The historic fence-mending pact Turkey and Armenia signed in Zurich Saturday night, October 10 2009 was a hopeful pointer toward rational solutions for some of the severe problems plaguing the southern Caucasus.
The two signatories established diplomatic relations and agreed to reopen their border which Turkey closed in 1993 during the war over the Nagorno Karabakh enclave in support of its ally Azerbaijan's claim against Armenia. Its reopening was preconditioned then by an agreed settlement of the dispute over the tiny landlocked enclave populated by Armenians and embedded in Azerbaijani territory.
Yet Ankara has now given way on this point and agreed to the opening of the Turkish-Armenian border without a Nagorno-Karabakh peace settlement or the Armenian troop withdrawal from the lands they seized.
The Turks and Armenians both know that the dispute will not be settled until Russia and America get together to force an Armenian pullout. Such cooperation on the disputed enclave did indeed come up in US secretary of state Hillary Clinton's talks with Russian foreign minister Sergei Lavrov in Moscow, Tuesday, Oct. 13, but not as an isolated case. It was to be part and parcel of progress toward accommodations for the Caucasus, the Caspian and the Black Sea regions, including the disposition of US-backed Georgia and the regions' oil and gas riches.
(See DEBKA-Net-Weekly 416 of October 9: Washington and Moscow Advance a Step at a Time).
The first crack in the long iced-over Armenian-Turkish relationship came about a year ago when president Abdullah Gul became the first high-ranking Turk to be welcomed in Yerevan for decades. Covert negotiations from late 2007 enabled him to watch the September 2008 World Cup qualifying match in football (“soccer”) between Turkey and Armenia. It took “football diplomacy” to paper over the long feud over Turkey's refusal to acknowledge as genocide the 1915 massacre of one and-a-half million Armenians driven out of northeast Turkey to the south during World War I.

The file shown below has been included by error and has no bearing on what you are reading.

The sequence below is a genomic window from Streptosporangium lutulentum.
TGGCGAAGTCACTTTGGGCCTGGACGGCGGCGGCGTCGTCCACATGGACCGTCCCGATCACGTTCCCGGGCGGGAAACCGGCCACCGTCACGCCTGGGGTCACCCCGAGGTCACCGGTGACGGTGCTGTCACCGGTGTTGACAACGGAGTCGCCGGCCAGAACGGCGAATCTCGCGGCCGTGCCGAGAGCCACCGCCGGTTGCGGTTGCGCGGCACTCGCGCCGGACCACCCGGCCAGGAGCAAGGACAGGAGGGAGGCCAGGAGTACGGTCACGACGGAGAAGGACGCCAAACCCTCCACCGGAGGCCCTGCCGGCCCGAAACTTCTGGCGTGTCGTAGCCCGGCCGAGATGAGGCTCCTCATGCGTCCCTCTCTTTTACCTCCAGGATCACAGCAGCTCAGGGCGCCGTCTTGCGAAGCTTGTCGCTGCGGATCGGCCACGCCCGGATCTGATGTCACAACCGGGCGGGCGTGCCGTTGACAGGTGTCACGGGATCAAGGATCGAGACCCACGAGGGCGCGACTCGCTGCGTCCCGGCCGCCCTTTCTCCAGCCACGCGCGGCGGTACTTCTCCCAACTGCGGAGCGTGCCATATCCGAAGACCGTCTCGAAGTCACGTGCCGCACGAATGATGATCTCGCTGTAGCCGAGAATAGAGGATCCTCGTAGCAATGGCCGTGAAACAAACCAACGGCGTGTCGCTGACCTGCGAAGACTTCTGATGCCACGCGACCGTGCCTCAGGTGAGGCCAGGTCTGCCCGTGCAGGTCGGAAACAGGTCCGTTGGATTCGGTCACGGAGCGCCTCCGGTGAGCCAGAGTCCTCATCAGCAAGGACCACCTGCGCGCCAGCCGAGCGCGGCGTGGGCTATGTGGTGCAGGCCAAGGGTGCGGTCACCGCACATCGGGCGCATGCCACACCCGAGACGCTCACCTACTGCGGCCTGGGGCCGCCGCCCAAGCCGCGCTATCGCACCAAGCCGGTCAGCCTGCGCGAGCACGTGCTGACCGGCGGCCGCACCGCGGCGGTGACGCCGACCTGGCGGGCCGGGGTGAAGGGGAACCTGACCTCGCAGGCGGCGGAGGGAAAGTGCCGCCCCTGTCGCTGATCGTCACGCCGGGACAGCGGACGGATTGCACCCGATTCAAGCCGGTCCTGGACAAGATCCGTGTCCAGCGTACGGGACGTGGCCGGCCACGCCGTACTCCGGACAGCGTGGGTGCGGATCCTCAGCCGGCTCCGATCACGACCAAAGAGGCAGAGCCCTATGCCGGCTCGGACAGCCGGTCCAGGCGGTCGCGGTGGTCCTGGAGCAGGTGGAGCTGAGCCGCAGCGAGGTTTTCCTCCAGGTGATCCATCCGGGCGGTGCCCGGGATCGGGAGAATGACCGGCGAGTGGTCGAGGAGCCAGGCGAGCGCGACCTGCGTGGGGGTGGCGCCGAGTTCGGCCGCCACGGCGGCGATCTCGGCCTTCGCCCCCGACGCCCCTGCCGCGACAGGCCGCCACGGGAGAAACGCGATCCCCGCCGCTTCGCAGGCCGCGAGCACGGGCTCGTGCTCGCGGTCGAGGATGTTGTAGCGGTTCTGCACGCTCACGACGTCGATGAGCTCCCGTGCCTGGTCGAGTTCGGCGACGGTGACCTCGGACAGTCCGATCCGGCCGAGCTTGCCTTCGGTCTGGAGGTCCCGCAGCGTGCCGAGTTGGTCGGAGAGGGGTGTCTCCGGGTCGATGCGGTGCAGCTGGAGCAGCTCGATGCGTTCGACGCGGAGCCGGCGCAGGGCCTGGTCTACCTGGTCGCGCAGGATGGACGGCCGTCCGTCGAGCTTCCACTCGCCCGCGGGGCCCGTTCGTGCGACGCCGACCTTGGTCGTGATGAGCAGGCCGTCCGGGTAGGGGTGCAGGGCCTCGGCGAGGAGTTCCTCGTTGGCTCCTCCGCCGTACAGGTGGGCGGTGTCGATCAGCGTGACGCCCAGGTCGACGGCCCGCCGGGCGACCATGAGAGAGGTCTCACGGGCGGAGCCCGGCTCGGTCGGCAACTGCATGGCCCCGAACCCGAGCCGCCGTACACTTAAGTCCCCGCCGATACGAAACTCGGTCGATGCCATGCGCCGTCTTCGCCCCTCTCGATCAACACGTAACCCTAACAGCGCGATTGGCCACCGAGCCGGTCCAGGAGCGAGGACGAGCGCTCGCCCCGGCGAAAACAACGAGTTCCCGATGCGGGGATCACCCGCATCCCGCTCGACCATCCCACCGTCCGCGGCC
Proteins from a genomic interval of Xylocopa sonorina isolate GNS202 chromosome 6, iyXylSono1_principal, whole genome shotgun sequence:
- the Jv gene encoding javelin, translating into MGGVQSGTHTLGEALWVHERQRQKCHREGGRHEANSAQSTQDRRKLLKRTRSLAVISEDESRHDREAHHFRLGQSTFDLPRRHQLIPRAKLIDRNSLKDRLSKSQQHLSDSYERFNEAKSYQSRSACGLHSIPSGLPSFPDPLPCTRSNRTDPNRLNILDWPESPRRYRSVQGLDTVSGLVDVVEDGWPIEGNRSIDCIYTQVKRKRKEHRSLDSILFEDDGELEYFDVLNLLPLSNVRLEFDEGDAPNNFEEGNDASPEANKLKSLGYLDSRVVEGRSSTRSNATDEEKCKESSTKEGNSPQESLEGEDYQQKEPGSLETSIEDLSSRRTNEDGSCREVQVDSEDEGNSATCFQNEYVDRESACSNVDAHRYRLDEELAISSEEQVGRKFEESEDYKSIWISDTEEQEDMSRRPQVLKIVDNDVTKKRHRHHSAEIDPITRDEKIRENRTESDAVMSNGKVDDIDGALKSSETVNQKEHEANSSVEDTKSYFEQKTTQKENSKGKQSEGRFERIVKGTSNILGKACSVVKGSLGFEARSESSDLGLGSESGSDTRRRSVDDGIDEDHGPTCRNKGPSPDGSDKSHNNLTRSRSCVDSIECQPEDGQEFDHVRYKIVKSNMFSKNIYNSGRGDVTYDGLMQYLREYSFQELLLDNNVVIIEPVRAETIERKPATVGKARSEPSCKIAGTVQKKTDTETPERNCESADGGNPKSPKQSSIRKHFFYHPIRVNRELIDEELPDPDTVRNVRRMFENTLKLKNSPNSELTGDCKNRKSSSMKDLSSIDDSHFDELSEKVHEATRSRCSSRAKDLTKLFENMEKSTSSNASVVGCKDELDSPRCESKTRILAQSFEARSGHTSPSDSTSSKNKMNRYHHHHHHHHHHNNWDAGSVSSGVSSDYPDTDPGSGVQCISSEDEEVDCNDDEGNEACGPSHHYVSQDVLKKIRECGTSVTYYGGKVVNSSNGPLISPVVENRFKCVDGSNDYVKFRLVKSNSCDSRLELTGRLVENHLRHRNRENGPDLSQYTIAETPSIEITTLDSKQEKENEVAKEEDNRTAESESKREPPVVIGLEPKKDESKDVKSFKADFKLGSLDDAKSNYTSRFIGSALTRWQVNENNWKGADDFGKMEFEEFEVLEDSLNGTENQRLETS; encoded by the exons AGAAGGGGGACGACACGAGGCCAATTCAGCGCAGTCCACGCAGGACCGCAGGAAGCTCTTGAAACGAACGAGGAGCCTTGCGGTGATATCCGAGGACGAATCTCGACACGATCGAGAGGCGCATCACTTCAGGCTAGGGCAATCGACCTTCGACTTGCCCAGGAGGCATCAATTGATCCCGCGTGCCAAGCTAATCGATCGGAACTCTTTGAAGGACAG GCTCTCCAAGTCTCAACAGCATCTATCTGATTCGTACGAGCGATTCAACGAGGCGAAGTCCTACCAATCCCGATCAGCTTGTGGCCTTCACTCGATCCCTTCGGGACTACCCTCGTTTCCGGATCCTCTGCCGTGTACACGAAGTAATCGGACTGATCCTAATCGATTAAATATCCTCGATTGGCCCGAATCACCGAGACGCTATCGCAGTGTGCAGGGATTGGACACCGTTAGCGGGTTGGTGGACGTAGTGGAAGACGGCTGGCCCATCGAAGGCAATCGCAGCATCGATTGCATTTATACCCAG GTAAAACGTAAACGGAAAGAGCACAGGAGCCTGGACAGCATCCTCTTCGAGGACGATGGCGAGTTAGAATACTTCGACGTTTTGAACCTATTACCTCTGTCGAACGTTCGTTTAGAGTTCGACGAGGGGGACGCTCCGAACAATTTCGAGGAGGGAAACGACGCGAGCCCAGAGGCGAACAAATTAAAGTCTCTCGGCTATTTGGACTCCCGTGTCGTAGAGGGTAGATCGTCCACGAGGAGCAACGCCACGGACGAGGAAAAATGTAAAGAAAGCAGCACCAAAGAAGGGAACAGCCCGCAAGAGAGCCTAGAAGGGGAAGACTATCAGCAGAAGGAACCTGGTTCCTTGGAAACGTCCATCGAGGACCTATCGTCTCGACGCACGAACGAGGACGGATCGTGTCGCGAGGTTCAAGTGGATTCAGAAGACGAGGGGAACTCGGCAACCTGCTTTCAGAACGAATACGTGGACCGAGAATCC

Turkey needed to save face
Three landmark events followed 2009 in quick succession. Armenia's next national memorial day for the genocide victims fell on April 24. On that day, the US president traditionally delivers a speech, the contents of which have been fought over for decades by Turkey and Armenia. However, two days earlier, Ankara and Yerevan agreed on a “road map” for establishing diplomatic relations, a document which was never made public.
Although he had pledged in his campaign to recognize the 1915 massacre of Armenians as genocide President Barack Obama dodged round the explosive word to avoid stepping on the delicate negotiations afoot between the two governments. In his speech, he chose the Armenian term for “Great Catastrophe” instead.
This choice instead of helping engagement ruffled feathers.
On their visits to Azerbaijan in May, Turkish prime minister Recep Tayyep Erdogan and foreign minister Ahmet Davutoglu both resumed hard positions and made the resolution of the Armenian-Azeri dispute over Nagorno Karabakh a precondition for re-engaging with Yerevan. This gave rise to Armenian suspicions that the Turkish leaders had gone through the motions of diplomacy simply to extract this concession from the US president.
So what happened in the interim to enable them to go forward in October?
DEBKA-Net-Weekly sources report that once again football came to the aid of diplomacy. The breakthrough was achieved by Armenian President Serge Sarkisian's threat to cancel a scheduled visit Turkey to watch the World Cup qualifier rematch on October 14 unless borders were opened and relations established.
The Turks relented, denying indignantly they were swayed by this threat. But they certainly understood that another snag in fence-mending diplomacy would be placed at their door and lay them open to being accused not only of being bad sports but of not being serious about mending the quarrel.
Armenians accept the limits of their position
Any such flop with Armenia would go to the heart of Turkish foreign minister Davutoglu's foreign policy of “zero problems” with neighbors. The Armenian president's cancellation would have seriously flawed Ankara's strenuous self-portrayal as a key Middle East-European power and peacemaker, holder of the key to bridging differences between adversaries.
It was also not forgotten that making peace with Armenia and owning up to the 1915 genocide are among the pre-conditions for Turkey's admission to the European Union.